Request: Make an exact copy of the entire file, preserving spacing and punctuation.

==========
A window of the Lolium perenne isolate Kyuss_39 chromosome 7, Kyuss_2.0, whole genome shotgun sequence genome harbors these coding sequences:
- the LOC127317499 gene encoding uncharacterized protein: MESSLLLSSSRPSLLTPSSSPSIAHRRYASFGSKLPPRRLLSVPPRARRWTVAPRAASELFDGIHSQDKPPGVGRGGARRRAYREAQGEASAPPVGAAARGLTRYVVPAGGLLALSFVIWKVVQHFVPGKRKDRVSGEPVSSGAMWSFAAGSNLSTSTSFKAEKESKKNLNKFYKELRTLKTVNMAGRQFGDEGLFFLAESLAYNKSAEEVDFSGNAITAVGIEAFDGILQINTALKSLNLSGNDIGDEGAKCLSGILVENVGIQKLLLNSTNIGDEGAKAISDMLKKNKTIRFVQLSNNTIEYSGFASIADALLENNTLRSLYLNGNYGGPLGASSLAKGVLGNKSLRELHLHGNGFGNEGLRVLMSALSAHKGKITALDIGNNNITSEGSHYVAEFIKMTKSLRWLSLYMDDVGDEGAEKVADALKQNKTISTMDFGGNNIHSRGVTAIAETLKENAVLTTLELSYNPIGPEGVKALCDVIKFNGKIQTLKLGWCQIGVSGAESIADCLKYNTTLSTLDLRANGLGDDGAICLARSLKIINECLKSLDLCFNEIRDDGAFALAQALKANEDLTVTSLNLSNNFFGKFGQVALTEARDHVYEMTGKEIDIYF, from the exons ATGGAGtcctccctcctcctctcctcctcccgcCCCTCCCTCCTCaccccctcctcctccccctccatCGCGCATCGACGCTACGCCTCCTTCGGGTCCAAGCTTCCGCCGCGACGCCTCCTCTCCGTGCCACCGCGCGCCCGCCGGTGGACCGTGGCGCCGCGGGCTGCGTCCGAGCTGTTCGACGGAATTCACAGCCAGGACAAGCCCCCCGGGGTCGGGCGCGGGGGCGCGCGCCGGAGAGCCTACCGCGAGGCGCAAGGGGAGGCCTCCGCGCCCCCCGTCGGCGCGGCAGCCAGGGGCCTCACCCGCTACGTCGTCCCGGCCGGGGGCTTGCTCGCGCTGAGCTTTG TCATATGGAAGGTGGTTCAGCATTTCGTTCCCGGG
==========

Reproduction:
A window of the Lolium perenne isolate Kyuss_39 chromosome 7, Kyuss_2.0, whole genome shotgun sequence genome harbors these coding sequences:
- the LOC127317499 gene encoding uncharacterized protein: MESSLLLSSSRPSLLTPSSSPSIAHRRYASFGSKLPPRRLLSVPPRARRWTVAPRAASELFDGIHSQDKPPGVGRGGARRRAYREAQGEASAPPVGAAARGLTRYVVPAGGLLALSFVIWKVVQHFVPGKRKDRVSGEPVSSGAMWSFAAGSNLSTSTSFKAEKESKKNLNKFYKELRTLKTVNMAGRQFGDEGLFFLAESLAYNKSAEEVDFSGNAITAVGIEAFDGILQINTALKSLNLSGNDIGDEGAKCLSGILVENVGIQKLLLNSTNIGDEGAKAISDMLKKNKTIRFVQLSNNTIEYSGFASIADALLENNTLRSLYLNGNYGGPLGASSLAKGVLGNKSLRELHLHGNGFGNEGLRVLMSALSAHKGKITALDIGNNNITSEGSHYVAEFIKMTKSLRWLSLYMDDVGDEGAEKVADALKQNKTISTMDFGGNNIHSRGVTAIAETLKENAVLTTLELSYNPIGPEGVKALCDVIKFNGKIQTLKLGWCQIGVSGAESIADCLKYNTTLSTLDLRANGLGDDGAICLARSLKIINECLKSLDLCFNEIRDDGAFALAQALKANEDLTVTSLNLSNNFFGKFGQVALTEARDHVYEMTGKEIDIYF, from the exons ATGGAGtcctccctcctcctctcctcctcccgcCCCTCCCTCCTCaccccctcctcctccccctccatCGCGCATCGACGCTACGCCTCCTTCGGGTCCAAGCTTCCGCCGCGACGCCTCCTCTCCGTGCCACCGCGCGCCCGCCGGTGGACCGTGGCGCCGCGGGCTGCGTCCGAGCTGTTCGACGGAATTCACAGCCAGGACAAGCCCCCCGGGGTCGGGCGCGGGGGCGCGCGCCGGAGAGCCTACCGCGAGGCGCAAGGGGAGGCCTCCGCGCCCCCCGTCGGCGCGGCAGCCAGGGGCCTCACCCGCTACGTCGTCCCGGCCGGGGGCTTGCTCGCGCTGAGCTTTG TCATATGGAAGGTGGTTCAGCATTTCGTTCCCGGG